Dogs are set to become the only official service animal allowed on airlines.
Following outlandish stories of service goats and emotional support peacocks being banned from U.S. flights in the past few years, the U.S. Department of Transportation has decided to put an end to the flying zoo some pilots and flight attendants have been forced to deal with. DisabilityScoop‘s Michelle Diament reported on the new rule set to go into effect in the coming months in 2021, which specifies that dogs of all breeds will now be the only animals considered to be service animals under the “Air Carrier Access Act.” Emotional support animals will also no longer qualify as service animals for a plane flight.
“Airlines will be able to require passengers traveling with service animals to complete a Transportation Department form ‘attesting to the animal’s training and good behavior, and certifying the animal’s good health,’” Diament reported. The new rule will also allow airlines to require that service animals be kept on a leash or harness, and says the animals must fit within the handler’s foot space.
“This new rule will most certainly undermine the rights of people with disabilities and instead almost exclusively accommodate the interests of the airline industry,” said Curt Decker, executive director of the National Disability Rights Network, who added that he is extremely disappointed by the change in regulations and believes it “will only serve to exacerbate existing inequities for people with disabilities participating in air travel.”
For their part, the airlines say the change is a result of problems with urination, defecation, biting and other aggressions from animals brought on planes recently. They also cite a broad number of animals outside of dogs that customers have claimed as support animals, including turkeys, possums, snakes, spiders and more.
Tesla’s first-ever diversity report shows the company dramatically lacking in Black and female leadership.
Two weeks before it is officially added to the S&P 500, clean energy carmaker and tech giant Tesla has released its first-ever diversity report on its staffing and leadership positions. Based on their released data, the company — which has claimed to have a “majority-minority” workforce — may want to work on increasing its diversity efforts within certain areas including Black and female leadership. Among the findings of the Tesla report, CNBC reported that:
- Men at Tesla make up approximately 79% of the workforce and 83% of leadership roles.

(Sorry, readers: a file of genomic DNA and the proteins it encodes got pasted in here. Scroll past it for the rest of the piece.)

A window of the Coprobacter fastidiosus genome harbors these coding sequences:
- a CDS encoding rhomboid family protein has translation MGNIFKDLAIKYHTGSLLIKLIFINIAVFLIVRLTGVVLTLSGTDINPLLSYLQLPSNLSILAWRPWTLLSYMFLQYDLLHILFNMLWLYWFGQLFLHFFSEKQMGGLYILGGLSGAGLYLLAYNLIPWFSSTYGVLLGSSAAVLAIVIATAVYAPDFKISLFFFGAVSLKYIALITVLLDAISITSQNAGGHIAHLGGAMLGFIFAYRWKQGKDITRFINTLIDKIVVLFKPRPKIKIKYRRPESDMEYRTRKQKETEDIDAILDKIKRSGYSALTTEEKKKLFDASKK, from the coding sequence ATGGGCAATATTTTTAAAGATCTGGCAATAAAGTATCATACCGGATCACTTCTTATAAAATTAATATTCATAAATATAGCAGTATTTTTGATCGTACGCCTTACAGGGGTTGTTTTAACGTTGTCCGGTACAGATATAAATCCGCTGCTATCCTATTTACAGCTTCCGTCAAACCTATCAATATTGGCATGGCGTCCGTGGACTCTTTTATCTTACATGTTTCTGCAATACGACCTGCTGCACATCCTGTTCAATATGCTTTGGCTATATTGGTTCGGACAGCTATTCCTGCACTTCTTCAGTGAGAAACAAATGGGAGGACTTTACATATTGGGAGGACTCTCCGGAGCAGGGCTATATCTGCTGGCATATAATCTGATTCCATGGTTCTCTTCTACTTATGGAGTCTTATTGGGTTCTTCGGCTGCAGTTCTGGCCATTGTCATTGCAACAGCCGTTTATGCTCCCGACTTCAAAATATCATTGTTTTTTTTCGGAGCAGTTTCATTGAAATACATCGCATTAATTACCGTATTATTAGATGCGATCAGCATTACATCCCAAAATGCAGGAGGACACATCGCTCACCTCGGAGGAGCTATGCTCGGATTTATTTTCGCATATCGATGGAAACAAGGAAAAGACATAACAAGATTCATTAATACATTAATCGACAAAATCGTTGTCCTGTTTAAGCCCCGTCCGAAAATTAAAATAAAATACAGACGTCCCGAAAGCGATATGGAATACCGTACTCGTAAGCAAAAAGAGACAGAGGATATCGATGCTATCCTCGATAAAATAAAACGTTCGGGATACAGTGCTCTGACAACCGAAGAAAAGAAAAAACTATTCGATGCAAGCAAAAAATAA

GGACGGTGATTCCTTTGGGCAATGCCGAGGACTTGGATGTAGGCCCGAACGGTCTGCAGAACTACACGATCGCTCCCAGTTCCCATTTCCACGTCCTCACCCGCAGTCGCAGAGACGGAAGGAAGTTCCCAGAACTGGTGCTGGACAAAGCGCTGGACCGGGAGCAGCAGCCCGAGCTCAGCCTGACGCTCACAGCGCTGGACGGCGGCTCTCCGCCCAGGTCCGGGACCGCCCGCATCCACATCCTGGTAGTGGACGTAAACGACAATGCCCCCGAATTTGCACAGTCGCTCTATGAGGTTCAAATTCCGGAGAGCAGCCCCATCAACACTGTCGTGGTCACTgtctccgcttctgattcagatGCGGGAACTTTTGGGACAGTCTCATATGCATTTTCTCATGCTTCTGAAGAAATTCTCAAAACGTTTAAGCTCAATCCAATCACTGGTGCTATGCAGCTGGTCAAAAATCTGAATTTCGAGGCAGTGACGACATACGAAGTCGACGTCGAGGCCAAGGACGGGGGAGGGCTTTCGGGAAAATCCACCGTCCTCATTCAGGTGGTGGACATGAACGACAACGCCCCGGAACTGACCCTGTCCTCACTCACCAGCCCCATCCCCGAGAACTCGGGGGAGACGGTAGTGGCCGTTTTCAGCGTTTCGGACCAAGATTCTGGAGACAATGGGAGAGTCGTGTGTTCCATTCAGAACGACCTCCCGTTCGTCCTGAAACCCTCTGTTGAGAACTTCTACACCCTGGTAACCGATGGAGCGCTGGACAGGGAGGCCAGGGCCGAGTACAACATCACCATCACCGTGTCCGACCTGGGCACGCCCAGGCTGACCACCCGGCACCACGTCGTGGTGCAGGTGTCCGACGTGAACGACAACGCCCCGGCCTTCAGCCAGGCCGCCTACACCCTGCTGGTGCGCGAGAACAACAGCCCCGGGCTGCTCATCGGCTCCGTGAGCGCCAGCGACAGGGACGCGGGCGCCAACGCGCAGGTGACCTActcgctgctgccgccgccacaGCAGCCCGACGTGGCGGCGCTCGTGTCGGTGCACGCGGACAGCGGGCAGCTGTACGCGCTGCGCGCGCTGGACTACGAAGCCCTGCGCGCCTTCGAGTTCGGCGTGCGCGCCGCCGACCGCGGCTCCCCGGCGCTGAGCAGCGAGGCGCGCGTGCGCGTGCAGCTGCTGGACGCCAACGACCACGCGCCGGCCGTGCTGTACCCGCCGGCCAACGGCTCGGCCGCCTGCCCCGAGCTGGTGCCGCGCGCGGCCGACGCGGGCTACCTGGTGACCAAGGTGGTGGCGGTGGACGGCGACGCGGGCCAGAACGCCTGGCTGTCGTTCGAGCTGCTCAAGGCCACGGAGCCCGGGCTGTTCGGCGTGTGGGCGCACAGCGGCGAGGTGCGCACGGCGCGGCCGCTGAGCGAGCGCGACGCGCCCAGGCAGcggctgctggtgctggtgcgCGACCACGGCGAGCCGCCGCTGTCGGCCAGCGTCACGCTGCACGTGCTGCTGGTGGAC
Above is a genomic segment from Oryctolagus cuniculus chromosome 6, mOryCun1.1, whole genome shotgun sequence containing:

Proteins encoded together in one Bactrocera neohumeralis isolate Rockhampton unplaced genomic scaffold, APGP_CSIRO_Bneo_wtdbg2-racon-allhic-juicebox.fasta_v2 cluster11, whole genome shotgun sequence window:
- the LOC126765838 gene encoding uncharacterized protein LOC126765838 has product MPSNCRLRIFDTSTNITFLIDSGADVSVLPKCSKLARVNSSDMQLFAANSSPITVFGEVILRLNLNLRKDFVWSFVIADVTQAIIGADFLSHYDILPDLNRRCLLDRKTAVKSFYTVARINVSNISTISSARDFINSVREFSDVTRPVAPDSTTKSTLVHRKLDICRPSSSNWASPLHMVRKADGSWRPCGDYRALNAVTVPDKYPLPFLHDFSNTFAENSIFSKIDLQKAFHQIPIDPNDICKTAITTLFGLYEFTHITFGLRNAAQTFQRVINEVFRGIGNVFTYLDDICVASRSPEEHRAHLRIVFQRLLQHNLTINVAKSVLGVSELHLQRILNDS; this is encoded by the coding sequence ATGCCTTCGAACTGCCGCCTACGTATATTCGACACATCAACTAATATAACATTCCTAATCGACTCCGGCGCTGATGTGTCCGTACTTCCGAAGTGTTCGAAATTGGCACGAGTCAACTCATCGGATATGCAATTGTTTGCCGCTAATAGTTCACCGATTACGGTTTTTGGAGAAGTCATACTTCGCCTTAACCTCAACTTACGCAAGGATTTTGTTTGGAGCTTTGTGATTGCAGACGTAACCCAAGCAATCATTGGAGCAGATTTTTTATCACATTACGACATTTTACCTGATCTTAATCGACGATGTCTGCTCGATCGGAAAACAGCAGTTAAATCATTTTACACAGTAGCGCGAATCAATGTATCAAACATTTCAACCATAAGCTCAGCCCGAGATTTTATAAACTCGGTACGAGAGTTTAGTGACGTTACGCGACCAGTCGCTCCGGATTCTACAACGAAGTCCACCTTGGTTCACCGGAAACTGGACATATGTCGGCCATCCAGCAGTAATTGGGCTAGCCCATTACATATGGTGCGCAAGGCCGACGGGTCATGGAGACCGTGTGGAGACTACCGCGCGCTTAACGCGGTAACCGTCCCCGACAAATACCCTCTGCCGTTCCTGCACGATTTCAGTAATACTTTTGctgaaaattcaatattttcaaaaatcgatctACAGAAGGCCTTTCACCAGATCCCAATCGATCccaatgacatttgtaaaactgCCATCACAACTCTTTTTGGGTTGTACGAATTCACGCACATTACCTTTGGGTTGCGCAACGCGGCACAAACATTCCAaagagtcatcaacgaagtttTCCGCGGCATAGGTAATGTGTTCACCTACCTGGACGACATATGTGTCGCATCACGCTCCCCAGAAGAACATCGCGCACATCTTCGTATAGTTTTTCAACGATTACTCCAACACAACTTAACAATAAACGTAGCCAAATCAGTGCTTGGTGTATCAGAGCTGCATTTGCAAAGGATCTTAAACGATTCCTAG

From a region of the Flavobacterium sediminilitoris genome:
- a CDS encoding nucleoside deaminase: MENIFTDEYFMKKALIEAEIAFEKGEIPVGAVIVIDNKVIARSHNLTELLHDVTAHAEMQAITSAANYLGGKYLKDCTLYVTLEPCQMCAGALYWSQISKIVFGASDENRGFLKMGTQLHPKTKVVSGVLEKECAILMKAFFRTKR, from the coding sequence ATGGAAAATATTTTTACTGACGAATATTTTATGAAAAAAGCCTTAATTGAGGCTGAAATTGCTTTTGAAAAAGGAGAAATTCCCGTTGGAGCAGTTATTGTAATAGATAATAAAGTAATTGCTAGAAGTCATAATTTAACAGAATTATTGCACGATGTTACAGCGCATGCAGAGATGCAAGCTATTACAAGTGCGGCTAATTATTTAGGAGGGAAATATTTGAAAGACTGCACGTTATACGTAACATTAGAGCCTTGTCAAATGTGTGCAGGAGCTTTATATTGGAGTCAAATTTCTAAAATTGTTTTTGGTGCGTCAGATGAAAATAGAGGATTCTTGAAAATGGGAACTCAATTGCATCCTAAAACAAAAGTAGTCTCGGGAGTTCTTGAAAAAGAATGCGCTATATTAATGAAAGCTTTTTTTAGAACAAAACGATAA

- Women at Tesla make up approximately 21% of the workforce and 17% of leadership roles.
- Black employees at Tesla make up approximately 10% of the workforce and 4% of leadership roles.
- Asian employees at Tesla make up approximately 21% of the workforce and 25% of leadership roles.
- Hispanic and Latinx employees make up approximately 22% of the workforce and 4% of leadership roles.
- White employees represented approximately 34% of the workforce and 59% of leadership roles.
2020 has been a remarkable — and highly profitable — year for Tesla so far, with its stock gaining 580% in value, according to Barron’s. By comparison, the S&P 500 index average gain is just 14%. The company is currently worth an estimated $568 billion and will be the largest company to ever enter the S&P completely in a single day when it joins the S&P on Dec. 21. Following its debut on a widely followed index, some insiders believe the company’s value could soar an additional 300% in the next few years, while others speculate its value bubble could suddenly burst, leaving investors devastated at the potential losses they might incur.
D.I. Fast Facts
Number of new jobs the economy added in November 2020. That figure is down dramatically from the 610,000 gain in October — a sign the economy may once again be faltering as the pandemic worsens. Unemployment rates remain at a still-high 6.7% across the country — nearly 75% higher than it was when COVID-19 first struck earlier this year.
— The Associated Press
Number of new “Top Critics” movie review site Rotten Tomatoes recently added to its roster in an effort to bolster the diversity of voices being represented. Of the newly approved Top Critics, 60% are women and an estimated 25% are people of color.
Number of pre-packaged charitable box lunches an anonymous 91-year-old Korean war vet recently bought as part of grocery chain Food Lion’s annual “Holidays Without Hunger” program. In addition to the $500 worth of meals, the man also donated an additional $1500 to the program — making his gift the largest ever in the program’s 17-year history. While making the donation, the man told store employees that he’d spent two years as a prisoner of war in the Korean War and was rarely fed. “I’m not doing this for any publicity or recognition,” he told them. “I just, plain and simple, don’t want people to be hungry.”